Medical marijuana is beneficial in the treatment of a number of neurological conditions, including Tourette syndrome. In recent years, researchers from all over the world have discovered that cannabis can calm the symptoms of this severe tic disorder. It is for this reason that the scientific minds of Australia are launching a study of medical marijuana and Tourette syndrome of their own. They believe cannabis could eventually replace the antipsychotic medications typically prescribed for these patients.
Earlier this week, Wesley Medical Research Institute announced a trial involving cannabis and Tourette syndrome. Neuropsychiatrist Philip Mosley will lead the study, which will consist of around 24 adult patients.
The goal of this limited exploration is to learn how marijuana, specifically the psychoactive and non-intoxicating compounds of the plant, can control the involuntary motor tics and verbalizations often experienced by those suffering from this affliction.
What Is Tourette Syndrome?
Tourette syndrome is a neurodevelopmental condition that develops in childhood. It is classified a tic disorder. People living with this condition experience many challenges. One of the hardest aspects of living with this disorder is that it can be difficult to maintain gainful employment and be socially active.
Of course, some cases are worse than others. The physical tics associated with Tourette syndrome can range from eye blinking to jaw movements.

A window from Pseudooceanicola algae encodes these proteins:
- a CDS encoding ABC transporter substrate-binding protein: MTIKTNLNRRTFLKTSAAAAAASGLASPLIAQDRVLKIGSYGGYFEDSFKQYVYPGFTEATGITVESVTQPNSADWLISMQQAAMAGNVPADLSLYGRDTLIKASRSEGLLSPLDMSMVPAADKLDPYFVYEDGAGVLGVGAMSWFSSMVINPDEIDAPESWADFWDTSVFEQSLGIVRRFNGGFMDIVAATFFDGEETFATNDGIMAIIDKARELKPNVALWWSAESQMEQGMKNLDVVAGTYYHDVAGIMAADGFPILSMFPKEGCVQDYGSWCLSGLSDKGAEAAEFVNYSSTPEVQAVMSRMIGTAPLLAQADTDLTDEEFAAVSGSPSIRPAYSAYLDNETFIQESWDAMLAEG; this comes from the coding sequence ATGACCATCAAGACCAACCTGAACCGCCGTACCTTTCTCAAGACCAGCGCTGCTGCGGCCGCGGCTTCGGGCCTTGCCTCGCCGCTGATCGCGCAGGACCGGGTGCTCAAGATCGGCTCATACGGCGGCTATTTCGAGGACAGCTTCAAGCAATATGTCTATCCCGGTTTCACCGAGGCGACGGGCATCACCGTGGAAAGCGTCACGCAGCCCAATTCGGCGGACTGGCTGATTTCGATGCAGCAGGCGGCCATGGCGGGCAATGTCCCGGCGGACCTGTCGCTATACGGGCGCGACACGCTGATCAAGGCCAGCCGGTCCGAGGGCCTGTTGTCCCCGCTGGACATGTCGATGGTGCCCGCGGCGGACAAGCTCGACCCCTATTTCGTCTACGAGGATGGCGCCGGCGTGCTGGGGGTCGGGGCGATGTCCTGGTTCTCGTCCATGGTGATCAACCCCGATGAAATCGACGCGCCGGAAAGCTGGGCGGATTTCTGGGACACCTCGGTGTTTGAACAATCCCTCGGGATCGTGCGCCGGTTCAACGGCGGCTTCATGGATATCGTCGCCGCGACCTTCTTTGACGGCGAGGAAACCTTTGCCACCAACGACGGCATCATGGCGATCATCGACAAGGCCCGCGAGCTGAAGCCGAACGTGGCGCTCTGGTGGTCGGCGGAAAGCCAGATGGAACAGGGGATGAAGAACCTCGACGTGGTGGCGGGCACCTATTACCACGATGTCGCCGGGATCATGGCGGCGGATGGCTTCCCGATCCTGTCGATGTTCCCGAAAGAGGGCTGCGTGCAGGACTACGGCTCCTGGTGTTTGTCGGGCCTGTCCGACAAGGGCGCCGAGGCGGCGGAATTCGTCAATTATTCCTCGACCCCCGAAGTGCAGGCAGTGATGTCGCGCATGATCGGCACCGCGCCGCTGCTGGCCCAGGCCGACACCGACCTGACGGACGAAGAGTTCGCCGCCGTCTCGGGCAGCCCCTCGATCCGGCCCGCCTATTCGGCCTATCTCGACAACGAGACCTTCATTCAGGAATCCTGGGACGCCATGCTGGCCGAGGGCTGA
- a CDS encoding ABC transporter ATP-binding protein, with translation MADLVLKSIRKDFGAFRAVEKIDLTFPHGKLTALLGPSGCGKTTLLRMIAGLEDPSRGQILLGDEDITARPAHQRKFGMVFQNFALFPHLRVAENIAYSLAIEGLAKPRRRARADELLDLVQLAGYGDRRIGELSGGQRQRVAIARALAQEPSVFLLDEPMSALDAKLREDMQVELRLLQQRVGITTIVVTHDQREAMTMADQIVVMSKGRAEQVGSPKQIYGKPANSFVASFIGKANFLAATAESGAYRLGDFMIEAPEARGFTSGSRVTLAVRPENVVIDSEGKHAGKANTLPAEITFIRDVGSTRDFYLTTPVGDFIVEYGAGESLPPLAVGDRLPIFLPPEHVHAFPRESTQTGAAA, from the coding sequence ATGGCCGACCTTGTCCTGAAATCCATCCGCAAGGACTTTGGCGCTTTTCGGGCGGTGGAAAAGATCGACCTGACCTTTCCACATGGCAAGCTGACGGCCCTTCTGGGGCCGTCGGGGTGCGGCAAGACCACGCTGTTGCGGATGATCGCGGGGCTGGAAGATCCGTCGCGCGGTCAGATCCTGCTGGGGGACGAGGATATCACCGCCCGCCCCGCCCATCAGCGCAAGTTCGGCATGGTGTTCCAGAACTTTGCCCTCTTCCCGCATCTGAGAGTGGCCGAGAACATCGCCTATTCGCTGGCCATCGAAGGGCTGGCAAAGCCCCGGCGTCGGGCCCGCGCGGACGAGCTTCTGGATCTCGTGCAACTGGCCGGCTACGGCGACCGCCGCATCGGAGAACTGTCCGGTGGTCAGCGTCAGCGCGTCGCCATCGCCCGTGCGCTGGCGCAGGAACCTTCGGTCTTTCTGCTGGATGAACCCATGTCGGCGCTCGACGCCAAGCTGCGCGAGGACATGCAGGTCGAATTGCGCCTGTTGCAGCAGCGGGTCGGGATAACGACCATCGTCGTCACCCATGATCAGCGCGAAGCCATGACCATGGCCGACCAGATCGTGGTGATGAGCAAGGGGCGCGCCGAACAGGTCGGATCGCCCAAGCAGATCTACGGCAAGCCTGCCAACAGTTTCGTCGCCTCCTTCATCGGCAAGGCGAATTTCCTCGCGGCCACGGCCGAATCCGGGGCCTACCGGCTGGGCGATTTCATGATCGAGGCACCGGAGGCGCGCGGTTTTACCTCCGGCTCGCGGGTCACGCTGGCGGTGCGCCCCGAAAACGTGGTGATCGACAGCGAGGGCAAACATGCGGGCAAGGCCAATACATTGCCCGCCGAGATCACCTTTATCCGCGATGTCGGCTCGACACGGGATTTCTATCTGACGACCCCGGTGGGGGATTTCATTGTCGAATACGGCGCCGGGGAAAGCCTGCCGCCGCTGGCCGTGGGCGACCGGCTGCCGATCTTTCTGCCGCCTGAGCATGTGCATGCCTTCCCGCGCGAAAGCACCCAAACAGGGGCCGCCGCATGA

But for some, phonic tics, such as hooting and shouting, can cause more problems. According to Tourette Association of America, 10-15 percent of the outbursts from vocal tics are obscene language.
This is called coprolalia. It is the most common portrayal of Tourette by the television and film industry.
Not Many Treatment Options for People With Tourette Syndrome
Tourette sufferers are traditionally prescribed antipsychotic medications. But these treatments are expensive and come with nasty side effects. The only other option is surgery. Medical experts claim that people with Tourette syndrome have had a great deal of success with this treatment.
But “not everyone wants to have brain surgery,” says Dr. Mosley.
Unlike similar studies, this one will focus on the application of THC and CBD. Although there has been a lot of focus recently on the medicinal value of CBD, which does not get patients high, Dr. Mosley suspects that “it’s a combination of the two [compounds] that will hit the sweet spot.”
He also believes that THC, the psychoactive component of marijuana, may be a secret weapon against this tic disorder. But the problem is that higher levels of this compound could bring on more anxiety in patients.
Many folks suffering from Tourette syndrome already have anxiety issues, so a more well-balanced combination of the two cannabinoids will likely work best.
Final Hit: Australia Launches Study of Medical Marijuana and Tourette Syndrome
The results of the study could show the medical community how cannabis can help people with Tourette syndrome. Dr. Mosley hopes the trial will be “beneficial for this condition,” and enable doctors to prescribe it with more confidence.
The study, which has been made possible through a $100,000 grant, is expected to get underway toward the middle of the year. Perhaps more studies involving medical marijuana and Tourette syndrome will follow.